2. Spray a griddle or large heavy skillet with oil, just enough to coat surface. Warm it over medium heat. Cover a tortilla with a few tablespoons of cheese and a tablespoon or two of the corn-and-chile mixture. Top with a second tortilla. Repeat with as many more quesadillas as will fit on griddle. Cook, turning once, until cheese has melted and tortillas are lightly browned and chewy-crispy, about 1 minute per side. Slice into quarters and serve.

The best-known food associated with Day of the Dead is this slightly sweet and fragrant loaf. Typically formed into a round and decorated with additional dough rolled out to resemble bones, it is offered on altars for returning spirits as well as consumed by anyone involved in the holiday celebration. I asked a Santa Fe friend, Bill Ackerman, for his recipe because it’s the best I’ve tasted in either the United States or Mexico. Here’s his wonderful rendition, enhanced with anise oil and orange oil, which add much more flavor than the often-called-for aniseed and orange zest. All are available from online sources.


  • 4 to 4½ cups all-purpose flour
  • 1 cup granulated sugar
  • ½ teaspoon table salt
  • 2 packages instant dry yeast
  • ½ cup water
  • 2 large eggs
  • 4 large egg yolks
  • 2 tablespoons orange blossom water
  • 1 teaspoon orange oil
  • ½ teaspoon anise oil
  • 1½ sticks (12 tablespoons) unsalted butter, melted and cooled but still liquid Additional butter for greasing bowl


  • 1 large egg
  • 2 tablespoons cold water
  • ½ cup granulated sugar

Makes 1 large round loaf, enough for 8 to 12 people

  1. For bread dough, first sift together 3 cups of flour with sugar and salt. In bowl of a stand mixer with paddle attachment, combine yeast, water, eggs, egg yolks, orange oil, orange flower water and anise oil. As soon as it’s blended together, pour in melted butter and continue mixing until completely blended. With mixer running, gradually add sifted dry ingredients ¼ cup at a time. Switch to the mixer’s dough hook. Add additional flour, ¼ cup at a time, allowing each addition to be incorporated, and scraping down the sides of the bowl with a rubber spatula as needed. Add flour only until dough comes away from sides of mixer bowl and forms a ball around dough hook. Knead in mixer for 6 minutes, adjusting the speed to ensure hook is kneading dough rather than just pushing ball around bowl. Slower is usually better. The dough should become very soft, smooth, and not sticky.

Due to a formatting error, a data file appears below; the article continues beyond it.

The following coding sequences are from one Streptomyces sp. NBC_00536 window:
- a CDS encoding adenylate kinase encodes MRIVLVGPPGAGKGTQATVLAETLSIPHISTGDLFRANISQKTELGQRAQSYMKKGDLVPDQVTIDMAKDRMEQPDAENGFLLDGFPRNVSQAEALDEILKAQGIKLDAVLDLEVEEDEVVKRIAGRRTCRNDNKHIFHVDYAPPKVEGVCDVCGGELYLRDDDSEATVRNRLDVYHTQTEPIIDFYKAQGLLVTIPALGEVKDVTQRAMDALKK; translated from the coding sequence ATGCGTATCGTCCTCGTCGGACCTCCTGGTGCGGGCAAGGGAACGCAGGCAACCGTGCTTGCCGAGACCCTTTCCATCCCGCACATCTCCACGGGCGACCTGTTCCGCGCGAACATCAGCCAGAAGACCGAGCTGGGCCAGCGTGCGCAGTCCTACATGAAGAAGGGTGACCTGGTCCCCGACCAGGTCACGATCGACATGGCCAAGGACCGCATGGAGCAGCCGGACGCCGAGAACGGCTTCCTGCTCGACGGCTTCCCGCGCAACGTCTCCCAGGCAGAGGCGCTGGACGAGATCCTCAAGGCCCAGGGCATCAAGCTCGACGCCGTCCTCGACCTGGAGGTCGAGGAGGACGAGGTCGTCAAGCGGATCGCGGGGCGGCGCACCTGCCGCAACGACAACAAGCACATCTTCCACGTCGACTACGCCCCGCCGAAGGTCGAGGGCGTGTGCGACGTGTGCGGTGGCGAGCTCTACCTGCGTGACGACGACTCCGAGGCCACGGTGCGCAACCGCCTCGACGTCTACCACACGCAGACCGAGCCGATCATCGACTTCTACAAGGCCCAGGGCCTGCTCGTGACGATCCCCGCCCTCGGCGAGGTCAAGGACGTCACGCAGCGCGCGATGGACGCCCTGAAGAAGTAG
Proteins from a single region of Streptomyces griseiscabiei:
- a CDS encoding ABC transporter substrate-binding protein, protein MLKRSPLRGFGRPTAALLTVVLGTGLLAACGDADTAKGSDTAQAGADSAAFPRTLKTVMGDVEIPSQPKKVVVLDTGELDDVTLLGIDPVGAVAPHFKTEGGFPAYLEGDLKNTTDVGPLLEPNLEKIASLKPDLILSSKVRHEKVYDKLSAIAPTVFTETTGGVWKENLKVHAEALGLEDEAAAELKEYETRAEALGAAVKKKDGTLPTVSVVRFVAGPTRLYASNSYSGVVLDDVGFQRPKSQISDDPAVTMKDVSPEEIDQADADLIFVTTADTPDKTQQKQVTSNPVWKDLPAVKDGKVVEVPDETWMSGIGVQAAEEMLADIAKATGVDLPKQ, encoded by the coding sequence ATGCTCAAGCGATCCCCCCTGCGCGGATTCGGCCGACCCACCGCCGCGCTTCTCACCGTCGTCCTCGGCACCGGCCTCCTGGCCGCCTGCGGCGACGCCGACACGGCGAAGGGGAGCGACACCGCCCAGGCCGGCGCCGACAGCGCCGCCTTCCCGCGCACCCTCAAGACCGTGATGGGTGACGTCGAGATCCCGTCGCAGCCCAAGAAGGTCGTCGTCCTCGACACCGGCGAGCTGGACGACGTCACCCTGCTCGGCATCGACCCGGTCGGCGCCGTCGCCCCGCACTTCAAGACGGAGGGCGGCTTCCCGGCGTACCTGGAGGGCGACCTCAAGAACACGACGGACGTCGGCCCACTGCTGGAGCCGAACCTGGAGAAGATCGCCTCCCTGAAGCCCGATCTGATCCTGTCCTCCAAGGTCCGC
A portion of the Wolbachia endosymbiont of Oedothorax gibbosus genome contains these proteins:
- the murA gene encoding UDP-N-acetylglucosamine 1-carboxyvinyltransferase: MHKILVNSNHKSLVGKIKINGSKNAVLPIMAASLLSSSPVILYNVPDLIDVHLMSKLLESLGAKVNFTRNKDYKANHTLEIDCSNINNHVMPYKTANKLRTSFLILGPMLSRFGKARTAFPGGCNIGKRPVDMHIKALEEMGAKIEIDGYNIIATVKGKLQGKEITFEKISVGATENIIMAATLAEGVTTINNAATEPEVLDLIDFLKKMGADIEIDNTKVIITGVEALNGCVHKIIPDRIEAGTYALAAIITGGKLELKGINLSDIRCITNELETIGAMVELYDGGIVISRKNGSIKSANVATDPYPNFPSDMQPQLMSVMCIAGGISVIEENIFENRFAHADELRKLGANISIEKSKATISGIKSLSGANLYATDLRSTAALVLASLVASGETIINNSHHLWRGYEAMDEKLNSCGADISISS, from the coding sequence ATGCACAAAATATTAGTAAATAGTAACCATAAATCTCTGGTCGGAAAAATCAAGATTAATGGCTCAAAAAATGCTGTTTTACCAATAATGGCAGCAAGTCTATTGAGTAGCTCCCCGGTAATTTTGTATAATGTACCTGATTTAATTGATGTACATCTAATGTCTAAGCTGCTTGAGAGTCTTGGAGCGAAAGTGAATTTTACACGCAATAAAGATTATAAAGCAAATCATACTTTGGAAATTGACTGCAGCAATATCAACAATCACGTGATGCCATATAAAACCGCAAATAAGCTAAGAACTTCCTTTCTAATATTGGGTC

2. Place dough in large buttered bowl, cover tightly with plastic wrap, and set aside to rise in a warm spot until doubled in size. This can take several hours. Punch down dough. Pull off ¾ cup dough to decorate top of loaf later, wrapping tightly in plastic and placing it in the refrigerator. Form remaining dough into a very tight ball. Place dough ball on parchment paper on a baking sheet, cover with a damp towel, and let rise in a warm spot until doubled in volume. Allow a couple of hours again. Patience here is key to a light, soft crumb.
  3. Place oven rack in lower third of oven. Preheat oven to 375° F.
  4. Shortly before the dough has fully risen, remove the reserved dough from the refrigerator to make the decorations. Remove a small piece and shape into a 1-inch ball. Flatten bottom and place this gently on top center of the bread. Roll out remaining reserved dough into a cylinder and cut it into 8 pieces. Form each piece into a bone shape. Carefully place bones on dough in whatever pattern strikes your fancy.
  5. Mix glaze, combining egg and water in small bowl. With pastry brush, apply a very light of coat of glaze over dough and decorations. Use only about half of glaze. The lighter the coat, the more delicate the crust. You will need to apply more halfway through baking. Sprinkle sugar evenly over entire surface, saving a little for the second glaze.
  6. Bake bread for 10 minutes. Reduce oven temperature to 350° F and bake for an additional 10 minutes. Briefly remove bread from oven, apply egg wash to any unglazed surfaces created by expansion of dough, apply sugar to those surfaces, and return to oven. Bake for another 20 to 25 minutes, until internal temperature of bread, measured on an instant-read thermometer, is 185° F. If browning too quickly, place a sheet of foil on top of loaf for the last few minutes of baking. Cool pan de muerto on a baking rack. Serve in wedges or simply pull loaf apart and enjoy.